Stark Impunity: Lynching Accused Out on Bail and Contesting Elections
Main accused in Junaid murder given bail
NEW DELHI: In June last year, 15-year-old Junaid, his brother and two cousins were attacked on a local train. The teenager was stabbed to death during the attack. Naresh Kumar, the main accused in the murder, was on Wednesday granted interim bail by the Punjab and Haryana High Court. With this latest order, all the accused in the lynching of Junaid Khan are now out on bail.
A sessions court in Faridabad had earlier this year dismissed the interim bail plea of the main accused. The court stated, “The allegations against him are of a serious nature and there is every possibility for pressurising of the prosecution witnesses” in case he is granted bail.
Kumar faces serious charges under Sections 298 (uttering words, etc., with deliberate intent to wound the religious feelings of any person), 301 (culpable homicide), 302 (murder), 323 (voluntarily causing hurt) and other provisions of the Indian Penal Code.
On April 1, 2017, Irshad and Arif along with their father Pehlu Khan were attacked by cow protectors in Alwar. They were on their way to Haryana reportedly after purchasing cattle in Rajasthan. Pehlu Khan, a 55-year-old dairy farmer, succumbed to his injuries two days later.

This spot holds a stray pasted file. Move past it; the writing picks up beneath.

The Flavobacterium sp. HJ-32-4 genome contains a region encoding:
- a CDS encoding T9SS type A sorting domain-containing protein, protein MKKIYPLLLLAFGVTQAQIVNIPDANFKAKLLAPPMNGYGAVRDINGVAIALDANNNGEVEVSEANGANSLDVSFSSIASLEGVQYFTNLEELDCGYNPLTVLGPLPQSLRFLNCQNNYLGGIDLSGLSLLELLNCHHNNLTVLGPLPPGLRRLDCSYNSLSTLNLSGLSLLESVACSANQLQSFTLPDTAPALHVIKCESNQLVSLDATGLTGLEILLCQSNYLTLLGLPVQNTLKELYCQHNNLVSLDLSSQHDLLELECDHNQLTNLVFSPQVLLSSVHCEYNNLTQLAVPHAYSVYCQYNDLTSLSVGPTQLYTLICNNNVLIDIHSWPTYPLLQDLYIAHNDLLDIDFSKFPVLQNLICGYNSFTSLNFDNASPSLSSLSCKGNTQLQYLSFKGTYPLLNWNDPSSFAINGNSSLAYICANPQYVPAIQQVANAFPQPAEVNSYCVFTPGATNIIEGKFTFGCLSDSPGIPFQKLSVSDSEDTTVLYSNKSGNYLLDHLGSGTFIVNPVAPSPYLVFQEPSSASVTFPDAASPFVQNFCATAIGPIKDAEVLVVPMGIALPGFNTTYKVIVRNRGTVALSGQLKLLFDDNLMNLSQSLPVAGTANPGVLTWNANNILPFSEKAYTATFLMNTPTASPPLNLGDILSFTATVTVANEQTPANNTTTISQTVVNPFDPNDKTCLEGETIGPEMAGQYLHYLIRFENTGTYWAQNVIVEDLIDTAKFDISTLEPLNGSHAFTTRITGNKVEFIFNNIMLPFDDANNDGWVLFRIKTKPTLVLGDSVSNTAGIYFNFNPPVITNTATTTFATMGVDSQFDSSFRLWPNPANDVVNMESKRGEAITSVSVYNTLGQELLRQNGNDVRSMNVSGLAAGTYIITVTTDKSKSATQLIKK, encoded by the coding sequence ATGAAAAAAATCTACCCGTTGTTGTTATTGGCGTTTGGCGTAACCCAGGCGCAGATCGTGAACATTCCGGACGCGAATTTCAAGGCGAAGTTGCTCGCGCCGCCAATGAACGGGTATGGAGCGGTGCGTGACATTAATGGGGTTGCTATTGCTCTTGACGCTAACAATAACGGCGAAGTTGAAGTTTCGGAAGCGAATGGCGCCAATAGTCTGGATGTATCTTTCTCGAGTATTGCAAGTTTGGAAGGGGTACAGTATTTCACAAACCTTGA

The Alwar police charged nine men with his murder, after identifying them from video footage of the lynching. But after further ‘investigation’ the police cleared six of the men Pehlu Khan had named as his assailants in the FIR.
Just last week the witnesses in the case, including Khan's two sons and a lawyer, alleged that they were attacked and fired upon by unidentified men while on their way to appearing in court in Behror, Rajasthan. However, Alwar police has denied claims of any firing taking place and has called the news fake.
Meanwhile, three years after a mob attacked Mohammad Akhlaq and his son Danish in Dadri, over suspicion of slaughtering a cow and storing beef in the house, all the accused in the case are out on bail. 18 persons had been arrested and charged with the murder of Akhlaq, including three juveniles.
The juveniles were granted bail in 2015 while the other accused were granted bail in subsequent years.
For all the accused to be granted bail in these lynching cases, which are still being tried in court, signifies the complete impunity given to followers of Hindu fundamentalist groups. Though only a few of dozens, these lynchings assumed symbolic importance, garnering widespread media attention and public condemnation, as seen in the Not In My Name protests in several cities across India.
As per media reports, Shambhu Lal Regar, the man who burnt and killed labourer Afrajul Khan in Rajasthan’s Rajsamand district last year, may contest the 2019 Lok Sabha elections. Regar posted a video of the murder on social media and defended his actions in the name of 'Love Jihad'.
Now, a political group in Uttar Pradesh called the Uttar Pradesh Navnirman Sena has reportedly offered Regar a ticket from the Agra Lok Sabha seat. Hari Om Sisodia, another accused in the Akhlaq case, is also being fielded by the Uttar Pradesh Navnirman Sena as their candidate from the Gautam Budh Nagar parliamentary constituency.
The Citizen has at various points since these murders spoken to the family members of the victims. They have all said they continue to face deep fear and insecurity in their lives.